Markets have been falling this week and falling pretty hard. As you can see in the market returns summary below, the S&P 500 is down by 4.5% this week, which brings its 3 month return to -6% and the year to date return to -1.88%.Bonds have gained only a marginal return this week with US aggregate bonds up 0.7% for the week and 1% for the year.
Global markets have also fallen far this past week. Japan has fallen 7% this week and the Eurozone is down 5.6% for the week.
The weakness in the current market has been evident for the past 8 months, due to the sideways market pattern that we’ve been in since January. However, the trading pattern that the S&P 500 has been locked in has been breached, with the price of the S&P 500 dropping below its 200 day moving average on Thursday.You can see this in the chart above, wherein the price of the S&P 500 dropped below the 200 day moving average in teal. When this happens it typically marks the beginning of a change in market regime, from less volatile markets to more volatile markets with greater risk. The majority of losses in a market typically occur after the market falls below the 200 day moving average, therefore it’s often prudent to begin to reduce exposure to more risky assets at this point.
However, despite the 200 day moving average being breached, it’s no time to panic. A correction has been expected for quite some time due to the sideways motion of the markets. The markets have flirted with, but have not crossed this trendline since the summer of 2011 when we had a correction of around 20%.This may or may not be the start of the correction, we’ll have to wait and see however, a correction is likely to be just that, a correction before the continuance of the bull market we’ve been in since 2009.
A proprietary indicator that I’ve developed, the Economic Strength Index (ESI),follows around 30 different leading indicators of the economy and grades the economy on a scale of 0 to 100. Currently the indicator stands at 66%, a fall from its high reading of 93% in July of last year. So, the economy isn’t the strongest it’s ever been, but it’s not likely to fall into recession. As long as the ESI’s reading is above 50%, there is little cause for concern that a recession is likely to occur. So the current market turmoil is unlikely to be a catalyst for a larger economic slowdown.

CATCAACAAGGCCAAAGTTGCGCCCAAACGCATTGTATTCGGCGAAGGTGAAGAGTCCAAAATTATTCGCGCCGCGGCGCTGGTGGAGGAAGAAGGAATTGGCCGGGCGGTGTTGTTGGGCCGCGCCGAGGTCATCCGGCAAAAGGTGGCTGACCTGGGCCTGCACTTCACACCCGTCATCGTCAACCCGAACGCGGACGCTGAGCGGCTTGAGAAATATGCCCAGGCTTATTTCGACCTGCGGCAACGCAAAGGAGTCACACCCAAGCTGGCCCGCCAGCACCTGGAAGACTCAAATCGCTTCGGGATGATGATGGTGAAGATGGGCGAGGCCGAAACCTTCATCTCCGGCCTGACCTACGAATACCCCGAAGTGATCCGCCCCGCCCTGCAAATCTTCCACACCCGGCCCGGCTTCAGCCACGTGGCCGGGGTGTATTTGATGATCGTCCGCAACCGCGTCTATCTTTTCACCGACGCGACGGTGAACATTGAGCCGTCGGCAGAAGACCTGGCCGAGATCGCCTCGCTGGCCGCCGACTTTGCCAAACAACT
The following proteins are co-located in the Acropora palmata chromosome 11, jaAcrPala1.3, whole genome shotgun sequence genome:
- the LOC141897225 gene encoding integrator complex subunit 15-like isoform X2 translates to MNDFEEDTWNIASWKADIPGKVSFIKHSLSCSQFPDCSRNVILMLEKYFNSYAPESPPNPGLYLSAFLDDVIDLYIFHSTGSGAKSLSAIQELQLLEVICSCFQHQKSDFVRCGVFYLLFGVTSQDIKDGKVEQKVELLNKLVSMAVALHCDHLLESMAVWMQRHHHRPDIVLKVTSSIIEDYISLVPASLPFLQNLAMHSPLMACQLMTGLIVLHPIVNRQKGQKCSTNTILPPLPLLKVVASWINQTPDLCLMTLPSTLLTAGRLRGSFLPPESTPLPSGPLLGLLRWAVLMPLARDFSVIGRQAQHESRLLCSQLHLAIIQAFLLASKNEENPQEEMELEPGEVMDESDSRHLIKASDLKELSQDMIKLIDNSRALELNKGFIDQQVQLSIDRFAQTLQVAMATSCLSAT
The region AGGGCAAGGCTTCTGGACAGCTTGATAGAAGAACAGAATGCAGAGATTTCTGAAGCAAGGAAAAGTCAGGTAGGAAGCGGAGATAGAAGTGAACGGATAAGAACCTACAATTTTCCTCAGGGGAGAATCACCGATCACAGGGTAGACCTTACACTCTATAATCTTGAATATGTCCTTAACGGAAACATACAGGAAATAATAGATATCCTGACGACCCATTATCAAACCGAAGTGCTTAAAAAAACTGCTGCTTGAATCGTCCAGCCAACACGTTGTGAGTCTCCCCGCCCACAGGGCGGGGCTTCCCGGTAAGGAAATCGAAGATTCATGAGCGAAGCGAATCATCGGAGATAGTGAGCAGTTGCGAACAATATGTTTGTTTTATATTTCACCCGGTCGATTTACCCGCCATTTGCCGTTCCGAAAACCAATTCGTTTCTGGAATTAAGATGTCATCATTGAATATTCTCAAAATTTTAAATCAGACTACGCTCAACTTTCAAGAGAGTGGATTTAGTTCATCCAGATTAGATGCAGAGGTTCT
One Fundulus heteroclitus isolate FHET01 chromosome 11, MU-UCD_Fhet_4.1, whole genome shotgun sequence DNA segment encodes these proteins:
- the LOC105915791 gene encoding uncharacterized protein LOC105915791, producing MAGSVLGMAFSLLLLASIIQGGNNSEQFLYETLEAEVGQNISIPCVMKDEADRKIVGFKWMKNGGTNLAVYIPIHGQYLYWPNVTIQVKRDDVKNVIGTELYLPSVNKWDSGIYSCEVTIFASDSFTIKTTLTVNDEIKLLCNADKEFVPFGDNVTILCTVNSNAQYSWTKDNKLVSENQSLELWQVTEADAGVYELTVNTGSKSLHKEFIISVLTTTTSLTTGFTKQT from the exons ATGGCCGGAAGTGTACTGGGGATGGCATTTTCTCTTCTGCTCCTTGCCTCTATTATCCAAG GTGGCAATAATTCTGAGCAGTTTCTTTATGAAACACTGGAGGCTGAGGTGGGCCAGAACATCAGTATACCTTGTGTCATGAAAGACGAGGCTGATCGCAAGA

In the event of continued falling prices, we’ll also be presented with a buying opportunity as many stocks that were previously expensive will become less expensive and stock prices that were already cheap with good long term fundamentals (I’m looking at you energy stocks) would become even cheaper. So for those of us who practice value investing, we’ll be able to invest in companies that have caught our eye at even more attractive prices.
(Continued after the summary.)
Summary of Global Markets for Friday August 21, 2015
Click the image above to zoom in and see the full Global Market Summary.
So, should a correction occur, stock markets will have more room to grow and will be less likely to stay locked in the sideways pattern that we’ve seen them in for the last several months. It will also give the markets the reset they need to continue the bull market we’ve been in the for last several years.